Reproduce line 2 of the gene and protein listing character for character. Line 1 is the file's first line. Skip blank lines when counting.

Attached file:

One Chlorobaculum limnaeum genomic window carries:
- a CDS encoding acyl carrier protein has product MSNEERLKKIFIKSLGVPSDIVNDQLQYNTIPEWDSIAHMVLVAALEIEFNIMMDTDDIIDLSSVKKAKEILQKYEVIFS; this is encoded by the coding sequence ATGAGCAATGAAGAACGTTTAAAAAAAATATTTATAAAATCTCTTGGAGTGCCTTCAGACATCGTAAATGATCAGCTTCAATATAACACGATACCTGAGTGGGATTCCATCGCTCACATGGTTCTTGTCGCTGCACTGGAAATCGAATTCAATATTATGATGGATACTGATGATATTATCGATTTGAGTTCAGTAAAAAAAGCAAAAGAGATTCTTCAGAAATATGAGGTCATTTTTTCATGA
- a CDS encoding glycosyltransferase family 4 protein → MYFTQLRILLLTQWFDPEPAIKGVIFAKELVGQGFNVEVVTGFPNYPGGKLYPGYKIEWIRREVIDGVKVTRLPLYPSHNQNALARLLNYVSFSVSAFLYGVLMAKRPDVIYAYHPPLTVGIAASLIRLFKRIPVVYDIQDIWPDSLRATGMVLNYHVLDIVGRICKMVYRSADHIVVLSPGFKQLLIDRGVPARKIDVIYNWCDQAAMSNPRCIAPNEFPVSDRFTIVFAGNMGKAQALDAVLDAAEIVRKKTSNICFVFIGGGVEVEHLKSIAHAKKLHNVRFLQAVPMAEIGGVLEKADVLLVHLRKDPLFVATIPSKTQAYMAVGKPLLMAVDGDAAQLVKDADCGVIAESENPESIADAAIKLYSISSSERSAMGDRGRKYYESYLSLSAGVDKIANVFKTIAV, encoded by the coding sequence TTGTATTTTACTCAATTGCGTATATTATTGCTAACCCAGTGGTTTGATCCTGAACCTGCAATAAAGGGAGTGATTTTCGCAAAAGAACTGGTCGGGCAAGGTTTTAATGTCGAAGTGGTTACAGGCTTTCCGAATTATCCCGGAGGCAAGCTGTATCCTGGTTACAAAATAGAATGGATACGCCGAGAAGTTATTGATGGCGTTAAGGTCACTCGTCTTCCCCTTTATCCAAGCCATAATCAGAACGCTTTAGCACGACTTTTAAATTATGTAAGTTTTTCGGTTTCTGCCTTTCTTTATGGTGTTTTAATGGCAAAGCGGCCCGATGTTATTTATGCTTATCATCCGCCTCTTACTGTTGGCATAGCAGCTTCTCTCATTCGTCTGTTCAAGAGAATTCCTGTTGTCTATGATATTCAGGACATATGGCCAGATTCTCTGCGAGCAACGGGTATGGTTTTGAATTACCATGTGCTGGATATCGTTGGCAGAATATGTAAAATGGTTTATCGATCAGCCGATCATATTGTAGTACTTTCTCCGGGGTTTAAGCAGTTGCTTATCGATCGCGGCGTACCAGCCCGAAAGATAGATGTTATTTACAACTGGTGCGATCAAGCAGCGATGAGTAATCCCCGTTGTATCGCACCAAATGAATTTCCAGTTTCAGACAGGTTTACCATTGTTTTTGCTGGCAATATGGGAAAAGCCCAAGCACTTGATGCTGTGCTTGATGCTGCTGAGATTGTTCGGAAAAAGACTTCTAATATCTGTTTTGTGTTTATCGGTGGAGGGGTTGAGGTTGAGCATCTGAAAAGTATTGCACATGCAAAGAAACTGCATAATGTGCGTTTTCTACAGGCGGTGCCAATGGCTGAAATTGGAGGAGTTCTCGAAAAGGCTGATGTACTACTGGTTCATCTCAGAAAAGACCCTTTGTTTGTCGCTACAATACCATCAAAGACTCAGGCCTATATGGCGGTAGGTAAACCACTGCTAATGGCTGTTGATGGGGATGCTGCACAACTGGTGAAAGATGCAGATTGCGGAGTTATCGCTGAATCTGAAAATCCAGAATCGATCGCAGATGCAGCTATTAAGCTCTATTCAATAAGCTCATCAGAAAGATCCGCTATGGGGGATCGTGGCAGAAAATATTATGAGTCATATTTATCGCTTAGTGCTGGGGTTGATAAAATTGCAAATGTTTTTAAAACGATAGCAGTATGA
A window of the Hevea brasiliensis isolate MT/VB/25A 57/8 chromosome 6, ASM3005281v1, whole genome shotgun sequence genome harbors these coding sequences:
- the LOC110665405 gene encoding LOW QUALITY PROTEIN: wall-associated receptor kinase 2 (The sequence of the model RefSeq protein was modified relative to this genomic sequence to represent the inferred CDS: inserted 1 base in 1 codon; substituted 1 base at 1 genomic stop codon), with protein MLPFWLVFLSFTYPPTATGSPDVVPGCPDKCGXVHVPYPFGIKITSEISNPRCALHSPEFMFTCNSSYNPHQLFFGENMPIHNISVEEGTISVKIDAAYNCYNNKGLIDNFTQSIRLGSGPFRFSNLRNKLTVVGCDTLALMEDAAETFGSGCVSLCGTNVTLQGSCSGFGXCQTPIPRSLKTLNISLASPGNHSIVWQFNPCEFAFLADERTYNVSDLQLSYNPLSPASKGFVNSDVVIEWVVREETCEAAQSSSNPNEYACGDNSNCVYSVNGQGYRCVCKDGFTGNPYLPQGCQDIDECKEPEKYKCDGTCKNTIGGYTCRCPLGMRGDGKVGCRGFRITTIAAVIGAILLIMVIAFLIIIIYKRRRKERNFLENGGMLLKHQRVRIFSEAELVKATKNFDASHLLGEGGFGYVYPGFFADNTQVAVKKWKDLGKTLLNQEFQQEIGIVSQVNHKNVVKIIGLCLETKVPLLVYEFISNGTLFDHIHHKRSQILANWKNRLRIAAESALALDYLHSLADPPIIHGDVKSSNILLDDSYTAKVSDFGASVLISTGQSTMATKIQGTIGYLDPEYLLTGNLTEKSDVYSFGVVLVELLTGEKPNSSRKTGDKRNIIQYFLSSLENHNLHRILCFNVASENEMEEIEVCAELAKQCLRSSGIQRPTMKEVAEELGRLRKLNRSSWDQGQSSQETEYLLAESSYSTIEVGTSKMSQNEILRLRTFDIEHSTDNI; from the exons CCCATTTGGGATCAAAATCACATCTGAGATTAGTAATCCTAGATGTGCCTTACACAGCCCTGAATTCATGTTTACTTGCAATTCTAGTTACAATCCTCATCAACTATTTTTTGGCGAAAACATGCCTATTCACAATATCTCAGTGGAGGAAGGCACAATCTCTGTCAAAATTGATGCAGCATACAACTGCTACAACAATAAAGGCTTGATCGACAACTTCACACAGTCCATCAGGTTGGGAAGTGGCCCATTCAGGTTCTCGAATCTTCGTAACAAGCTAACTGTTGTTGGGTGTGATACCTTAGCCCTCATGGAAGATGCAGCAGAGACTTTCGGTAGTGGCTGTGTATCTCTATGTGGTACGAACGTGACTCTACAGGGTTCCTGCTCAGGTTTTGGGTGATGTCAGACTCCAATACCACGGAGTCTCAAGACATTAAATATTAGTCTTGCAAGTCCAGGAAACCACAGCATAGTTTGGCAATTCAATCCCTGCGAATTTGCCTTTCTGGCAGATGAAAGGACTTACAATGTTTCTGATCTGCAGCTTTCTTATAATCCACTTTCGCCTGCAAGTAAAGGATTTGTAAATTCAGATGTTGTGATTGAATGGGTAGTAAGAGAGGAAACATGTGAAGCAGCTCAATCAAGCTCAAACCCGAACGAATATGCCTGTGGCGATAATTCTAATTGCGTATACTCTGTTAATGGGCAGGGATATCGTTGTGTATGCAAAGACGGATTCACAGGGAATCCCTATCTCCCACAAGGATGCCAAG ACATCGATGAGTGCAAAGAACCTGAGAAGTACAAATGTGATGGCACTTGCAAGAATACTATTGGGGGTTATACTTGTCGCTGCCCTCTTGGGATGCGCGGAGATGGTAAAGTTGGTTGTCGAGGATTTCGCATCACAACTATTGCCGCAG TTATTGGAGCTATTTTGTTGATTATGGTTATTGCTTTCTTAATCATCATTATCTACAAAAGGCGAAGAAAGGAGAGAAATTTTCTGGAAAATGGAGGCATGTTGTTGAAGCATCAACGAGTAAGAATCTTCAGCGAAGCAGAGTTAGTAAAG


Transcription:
- a CDS encoding acyl carrier protein has product MSNEERLKKIFIKSLGVPSDIVNDQLQYNTIPEWDSIAHMVLVAALEIEFNIMMDTDDIIDLSSVKKAKEILQKYEVIFS; this is encoded by the coding sequence ATGAGCAATGAAGAACGTTTAAAAAAAATATTTATAAAATCTCTTGGAGTGCCTTCAGACATCGTAAATGATCAGCTTCAATATAACACGATACCTGAGTGGGATTCCATCGCTCACATGGTTCTTGTCGCTGCACTGGAAATCGAATTCAATATTATGATGGATACTGATGATATTATCGATTTGAGTTCAGTAAAAAAAGCAAAAGAGATTCTTCAGAAATATGAGGTCATTTTTTCATGA